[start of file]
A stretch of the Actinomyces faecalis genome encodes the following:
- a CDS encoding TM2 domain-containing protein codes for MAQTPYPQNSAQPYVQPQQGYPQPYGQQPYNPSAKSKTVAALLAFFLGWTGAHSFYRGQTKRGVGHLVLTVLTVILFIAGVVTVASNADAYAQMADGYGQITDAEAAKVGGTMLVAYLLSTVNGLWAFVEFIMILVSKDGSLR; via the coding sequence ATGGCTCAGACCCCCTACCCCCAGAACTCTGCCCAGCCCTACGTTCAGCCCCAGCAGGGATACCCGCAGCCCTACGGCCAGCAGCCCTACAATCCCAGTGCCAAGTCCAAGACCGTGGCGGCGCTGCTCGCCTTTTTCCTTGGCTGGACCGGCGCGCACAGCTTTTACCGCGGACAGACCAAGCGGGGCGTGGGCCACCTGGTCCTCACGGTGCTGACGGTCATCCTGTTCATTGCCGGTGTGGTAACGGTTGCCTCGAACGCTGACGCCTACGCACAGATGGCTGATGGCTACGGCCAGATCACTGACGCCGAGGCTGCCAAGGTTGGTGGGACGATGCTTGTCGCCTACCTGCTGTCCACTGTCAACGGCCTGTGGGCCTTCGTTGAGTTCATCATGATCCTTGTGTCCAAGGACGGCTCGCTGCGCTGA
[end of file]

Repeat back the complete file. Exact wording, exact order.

A stretch of the Actinomyces faecalis genome encodes the following:
- a CDS encoding TM2 domain-containing protein codes for MAQTPYPQNSAQPYVQPQQGYPQPYGQQPYNPSAKSKTVAALLAFFLGWTGAHSFYRGQTKRGVGHLVLTVLTVILFIAGVVTVASNADAYAQMADGYGQITDAEAAKVGGTMLVAYLLSTVNGLWAFVEFIMILVSKDGSLR; via the coding sequence ATGGCTCAGACCCCCTACCCCCAGAACTCTGCCCAGCCCTACGTTCAGCCCCAGCAGGGATACCCGCAGCCCTACGGCCAGCAGCCCTACAATCCCAGTGCCAAGTCCAAGACCGTGGCGGCGCTGCTCGCCTTTTTCCTTGGCTGGACCGGCGCGCACAGCTTTTACCGCGGACAGACCAAGCGGGGCGTGGGCCACCTGGTCCTCACGGTGCTGACGGTCATCCTGTTCATTGCCGGTGTGGTAACGGTTGCCTCGAACGCTGACGCCTACGCACAGATGGCTGATGGCTACGGCCAGATCACTGACGCCGAGGCTGCCAAGGTTGGTGGGACGATGCTTGTCGCCTACCTGCTGTCCACTGTCAACGGCCTGTGGGCCTTCGTTGAGTTCATCATGATCCTTGTGTCCAAGGACGGCTCGCTGCGCTGA